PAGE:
There are times when, despite all my leanings toward music that is avant garde, highly progressive, or material that is truly unique & done something different, there are also times when I just want something to pound me over the head. Not literally, of course, but since my favorite style of music is thrash metal, as a young lad it was only a matter of time before I became interested in what became the logical progression of the more extreme forms of thrash: death metal. I got heavily into the style of death metal in my mid-late teens, and continued to be interested in the genre through to today. While I go through times where I don't listen to as much death metal, it's still a style I hold in high regard due to the skill required to play it, the absolute pummeling sound that many bands of this style create, and the sheer dedication to the genre that many of it's stalwart artists have shown.
So while I don't pull out Bolt Thrower's "Warmaster" or Carcass' "Heartwork" on a daily basis, I love me some death metal, especially when it's done right. What I mean by that is this: death metal is best when it includes all the elements that makes the genre great. I'm talking about punishing riffs, good solos here and there, fast & furious drumming, vocals that sound like they're coming from the depths of some dark place, and enough melody to allow those pummeling riffs to grab you by the throat & shake you vigorously until you've had enough. Then, if it's really good death metal, they shake you some more.
KRIG is one of those bands that has a nice balance of the various elements. This band knows how to go full-steam ahead when it makes sense, when to slow it down to allow the riffs (& the listener) to breathe, when to just be brutal & pummeling, and when to make things a bit more technical to create interest & keep things fresh. Vocally, this band belongs to the "guttural" camp, with low growling vocals that come more from the Luke Renno (Crimson Thorn) school of vocals than the higher pitched Jeff Walker (Carcass) style. There are some nice spots here & there where some cool vocal layering is thrown in, to great effect. Some of it is "doubling" where the same vocal track is overlayed on top of itself (like in "Dilacerated"), and other times there are varied vocals that sound great layered together. Of course, all this low-end growling makes the lyrics difficult to discern, but that is usually not an issue for fans of the genre - we are used to it! In other words, Daniell Corpse does a great job keeping it vocally interesting without straying too far from the death metal formula.
In terms of the guitar sound, this stuff is somewhat downtuned, but that's typical for much death metal - the deeper the tones, the crunchier and more "meaty" the sound. The guitar sound here is crunchy and dirty without sounding muddy, but retaining the level of heaviness and brutality that listeners expect. There isn't a ton of solo work here, just bits sprinkled in here & there. What is here is competent, though not overwhelming or flashy. "Not Being Hypocrite" is a good example of this, as it has some basic solo work, but it's there more for effect than to be showy or display copious amounts of lead playing skill. KRIG follows the Bolt Thrower school of lead guitar - just enough to say it's there, but not enough to detract from the riffs-a-plenty. I also like how there are moments here and there where the riffs stop charging at you and take interesting left turns into technicality and sometimes dissonance. It keeps things interesting, and allows for the more pummeling or melodic sections to have something else to balance them out. The intro to "Mankind Dead Dreams" made me forget I was listening to KRIG for a moment, and I thought perhaps I was listening to Sympathy due to the interesting harmonic sound and technical nature of the riff. The echoed solo work there really stands out as well. Overall, Isaque Soares does a great job of including nearly all the elements a fan of death metal could want in a modern album.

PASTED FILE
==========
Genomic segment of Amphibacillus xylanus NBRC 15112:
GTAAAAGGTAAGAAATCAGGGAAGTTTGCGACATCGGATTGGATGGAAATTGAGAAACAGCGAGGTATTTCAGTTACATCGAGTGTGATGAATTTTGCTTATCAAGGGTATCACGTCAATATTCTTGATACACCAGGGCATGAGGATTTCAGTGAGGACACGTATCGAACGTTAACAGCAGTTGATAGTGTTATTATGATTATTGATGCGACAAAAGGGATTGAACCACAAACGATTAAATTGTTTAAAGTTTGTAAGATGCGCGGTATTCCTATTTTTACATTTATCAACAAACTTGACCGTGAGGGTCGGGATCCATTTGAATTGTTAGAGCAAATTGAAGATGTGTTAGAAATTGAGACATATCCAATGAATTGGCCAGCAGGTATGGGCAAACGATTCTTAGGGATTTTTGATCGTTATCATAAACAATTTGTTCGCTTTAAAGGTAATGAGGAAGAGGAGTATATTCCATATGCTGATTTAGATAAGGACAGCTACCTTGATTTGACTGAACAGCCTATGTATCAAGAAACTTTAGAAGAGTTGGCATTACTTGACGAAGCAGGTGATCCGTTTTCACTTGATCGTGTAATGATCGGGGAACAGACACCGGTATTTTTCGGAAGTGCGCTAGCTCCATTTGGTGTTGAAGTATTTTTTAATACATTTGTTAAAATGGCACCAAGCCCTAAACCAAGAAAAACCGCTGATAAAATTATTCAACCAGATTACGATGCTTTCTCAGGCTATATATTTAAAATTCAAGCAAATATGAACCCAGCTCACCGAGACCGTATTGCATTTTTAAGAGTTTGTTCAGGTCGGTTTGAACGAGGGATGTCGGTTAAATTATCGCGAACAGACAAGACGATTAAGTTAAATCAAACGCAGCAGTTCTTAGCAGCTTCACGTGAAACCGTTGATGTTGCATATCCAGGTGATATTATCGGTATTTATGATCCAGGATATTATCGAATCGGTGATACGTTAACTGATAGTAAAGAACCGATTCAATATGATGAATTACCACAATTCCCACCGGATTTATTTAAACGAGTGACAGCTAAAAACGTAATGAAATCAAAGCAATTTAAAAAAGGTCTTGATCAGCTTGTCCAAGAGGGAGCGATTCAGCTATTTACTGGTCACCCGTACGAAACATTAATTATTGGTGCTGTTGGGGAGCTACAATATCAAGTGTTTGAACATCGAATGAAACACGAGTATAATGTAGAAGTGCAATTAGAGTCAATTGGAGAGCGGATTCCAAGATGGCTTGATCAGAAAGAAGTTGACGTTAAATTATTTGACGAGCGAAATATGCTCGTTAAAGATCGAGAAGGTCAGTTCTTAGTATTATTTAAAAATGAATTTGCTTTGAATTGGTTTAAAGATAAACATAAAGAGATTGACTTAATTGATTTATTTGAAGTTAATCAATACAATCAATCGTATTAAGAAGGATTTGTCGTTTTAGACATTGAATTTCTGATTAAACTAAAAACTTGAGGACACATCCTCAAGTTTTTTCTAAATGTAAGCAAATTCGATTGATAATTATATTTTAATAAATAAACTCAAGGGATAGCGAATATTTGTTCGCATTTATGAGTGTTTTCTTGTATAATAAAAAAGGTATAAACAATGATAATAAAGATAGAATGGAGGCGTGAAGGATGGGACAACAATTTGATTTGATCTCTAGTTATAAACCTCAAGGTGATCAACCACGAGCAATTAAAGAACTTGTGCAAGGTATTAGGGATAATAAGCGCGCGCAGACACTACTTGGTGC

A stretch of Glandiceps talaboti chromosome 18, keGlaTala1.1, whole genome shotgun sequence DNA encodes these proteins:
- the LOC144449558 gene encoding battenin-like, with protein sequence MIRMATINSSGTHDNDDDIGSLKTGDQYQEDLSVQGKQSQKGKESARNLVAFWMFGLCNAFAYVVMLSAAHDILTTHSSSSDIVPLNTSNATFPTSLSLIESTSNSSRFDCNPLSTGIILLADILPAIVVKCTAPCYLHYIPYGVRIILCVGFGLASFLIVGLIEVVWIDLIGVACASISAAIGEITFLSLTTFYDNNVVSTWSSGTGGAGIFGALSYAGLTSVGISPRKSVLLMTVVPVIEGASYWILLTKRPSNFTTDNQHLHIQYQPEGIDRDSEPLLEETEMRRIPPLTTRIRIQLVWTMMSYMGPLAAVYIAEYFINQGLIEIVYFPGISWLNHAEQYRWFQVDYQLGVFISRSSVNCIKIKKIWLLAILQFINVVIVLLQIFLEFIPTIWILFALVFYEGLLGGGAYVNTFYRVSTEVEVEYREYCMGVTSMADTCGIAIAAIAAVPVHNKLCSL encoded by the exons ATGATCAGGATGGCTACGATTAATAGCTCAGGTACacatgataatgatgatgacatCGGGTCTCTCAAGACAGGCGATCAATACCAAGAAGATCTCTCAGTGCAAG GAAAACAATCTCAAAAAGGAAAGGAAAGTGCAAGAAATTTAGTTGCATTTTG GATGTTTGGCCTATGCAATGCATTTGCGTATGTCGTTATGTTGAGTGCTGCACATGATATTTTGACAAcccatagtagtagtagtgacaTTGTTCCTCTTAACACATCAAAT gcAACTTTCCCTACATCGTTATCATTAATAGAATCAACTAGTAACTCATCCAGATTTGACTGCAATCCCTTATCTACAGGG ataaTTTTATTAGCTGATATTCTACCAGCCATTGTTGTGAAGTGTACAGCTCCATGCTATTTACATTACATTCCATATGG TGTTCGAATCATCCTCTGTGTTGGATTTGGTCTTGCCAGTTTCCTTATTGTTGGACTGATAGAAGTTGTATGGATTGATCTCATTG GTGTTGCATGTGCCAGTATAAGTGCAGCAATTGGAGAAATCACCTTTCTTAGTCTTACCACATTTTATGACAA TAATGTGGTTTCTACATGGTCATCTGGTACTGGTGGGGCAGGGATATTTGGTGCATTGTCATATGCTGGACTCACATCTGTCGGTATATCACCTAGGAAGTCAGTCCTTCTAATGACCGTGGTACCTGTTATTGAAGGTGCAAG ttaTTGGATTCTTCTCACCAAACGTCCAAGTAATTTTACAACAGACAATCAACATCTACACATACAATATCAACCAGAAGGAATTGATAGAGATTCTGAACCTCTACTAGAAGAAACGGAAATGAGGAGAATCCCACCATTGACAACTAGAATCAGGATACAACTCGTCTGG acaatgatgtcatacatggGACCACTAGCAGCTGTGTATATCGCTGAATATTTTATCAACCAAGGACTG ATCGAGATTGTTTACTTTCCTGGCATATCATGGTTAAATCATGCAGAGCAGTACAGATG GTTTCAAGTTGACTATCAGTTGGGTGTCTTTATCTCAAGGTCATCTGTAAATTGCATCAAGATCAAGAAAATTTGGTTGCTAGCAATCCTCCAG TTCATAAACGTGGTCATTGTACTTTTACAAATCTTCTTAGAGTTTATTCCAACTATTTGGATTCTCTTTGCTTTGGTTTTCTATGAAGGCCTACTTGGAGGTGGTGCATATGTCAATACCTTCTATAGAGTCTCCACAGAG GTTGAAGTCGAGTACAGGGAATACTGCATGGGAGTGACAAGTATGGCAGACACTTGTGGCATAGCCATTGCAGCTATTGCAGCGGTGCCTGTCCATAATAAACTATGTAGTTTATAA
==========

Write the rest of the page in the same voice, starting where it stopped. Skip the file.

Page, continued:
Bass guitar is here, though as with much death metal, doesn't stand out quite as much. However, in some tracks, like "End of Time", the bass is made more prominent either through a short solo, or by doing something different enough from the main riff to keep it from completely blending into the background. Bass work by "Jully" is competent and quality throughout, however. Drum work is also quite good, a nice blending of hyper fast beats, groove-laden work, and semi-technical beats showing the versatility of drummer Vinicious Soares. He really does a great job without showing off too much, and allows the guitar sound to dominate without being too far in the background. The production of course aids in this, but his playing is not so flashy or over the top that it overshadows the guitar either, which is a must in straight-up death metal.
My primary criticism of the album is that on a couple tracks (most noticeably "Hideout of Demons"), it seems as though the "fade out" at the end isn't well thought out, and the songs end somewhat abruptly, but not in a very logical spot. This is more a production issue I suspect, and something that the band will likely work out on future albums. Overall, this is a high-quality slab of death metal, sure to please fans of the genre new and old. It has enough nod to the origins of the genre to be a treat for long-time fans of the style, but also includes enough more modern elements to keep even the most "new school" fan pleased. I suspect that fans of Suffocation and Impending Doom alike will find something here to like, if not love, and the fact that this album rides that line so well is a testament to the band's versatility. If you're at all a fan of death metal and are looking for a great record to punish your ears (or your parents' ears) to, you can do no wrong with "Narcissistic Mechanism". Recommended.
Here's the companion video review: